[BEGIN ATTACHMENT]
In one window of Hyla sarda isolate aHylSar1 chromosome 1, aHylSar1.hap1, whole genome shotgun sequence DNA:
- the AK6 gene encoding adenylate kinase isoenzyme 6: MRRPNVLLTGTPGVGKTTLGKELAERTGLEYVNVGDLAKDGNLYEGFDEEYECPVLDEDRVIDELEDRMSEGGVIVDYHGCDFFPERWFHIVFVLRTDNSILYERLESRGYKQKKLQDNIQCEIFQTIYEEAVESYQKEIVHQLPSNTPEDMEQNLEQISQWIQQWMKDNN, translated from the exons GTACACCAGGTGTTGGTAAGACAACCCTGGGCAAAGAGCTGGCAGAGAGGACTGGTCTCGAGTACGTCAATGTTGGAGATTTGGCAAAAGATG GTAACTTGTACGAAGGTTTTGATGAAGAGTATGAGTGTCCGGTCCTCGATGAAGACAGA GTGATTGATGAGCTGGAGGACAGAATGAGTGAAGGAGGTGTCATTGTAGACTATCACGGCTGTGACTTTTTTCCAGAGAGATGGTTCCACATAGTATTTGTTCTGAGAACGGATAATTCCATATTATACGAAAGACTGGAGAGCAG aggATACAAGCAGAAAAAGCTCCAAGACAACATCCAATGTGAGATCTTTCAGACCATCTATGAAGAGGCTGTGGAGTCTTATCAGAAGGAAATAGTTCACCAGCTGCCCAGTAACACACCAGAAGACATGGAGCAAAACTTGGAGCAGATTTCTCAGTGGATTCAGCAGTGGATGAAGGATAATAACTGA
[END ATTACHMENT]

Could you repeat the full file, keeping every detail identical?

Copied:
In one window of Hyla sarda isolate aHylSar1 chromosome 1, aHylSar1.hap1, whole genome shotgun sequence DNA:
- the AK6 gene encoding adenylate kinase isoenzyme 6: MRRPNVLLTGTPGVGKTTLGKELAERTGLEYVNVGDLAKDGNLYEGFDEEYECPVLDEDRVIDELEDRMSEGGVIVDYHGCDFFPERWFHIVFVLRTDNSILYERLESRGYKQKKLQDNIQCEIFQTIYEEAVESYQKEIVHQLPSNTPEDMEQNLEQISQWIQQWMKDNN, translated from the exons GTACACCAGGTGTTGGTAAGACAACCCTGGGCAAAGAGCTGGCAGAGAGGACTGGTCTCGAGTACGTCAATGTTGGAGATTTGGCAAAAGATG GTAACTTGTACGAAGGTTTTGATGAAGAGTATGAGTGTCCGGTCCTCGATGAAGACAGA GTGATTGATGAGCTGGAGGACAGAATGAGTGAAGGAGGTGTCATTGTAGACTATCACGGCTGTGACTTTTTTCCAGAGAGATGGTTCCACATAGTATTTGTTCTGAGAACGGATAATTCCATATTATACGAAAGACTGGAGAGCAG aggATACAAGCAGAAAAAGCTCCAAGACAACATCCAATGTGAGATCTTTCAGACCATCTATGAAGAGGCTGTGGAGTCTTATCAGAAGGAAATAGTTCACCAGCTGCCCAGTAACACACCAGAAGACATGGAGCAAAACTTGGAGCAGATTTCTCAGTGGATTCAGCAGTGGATGAAGGATAATAACTGA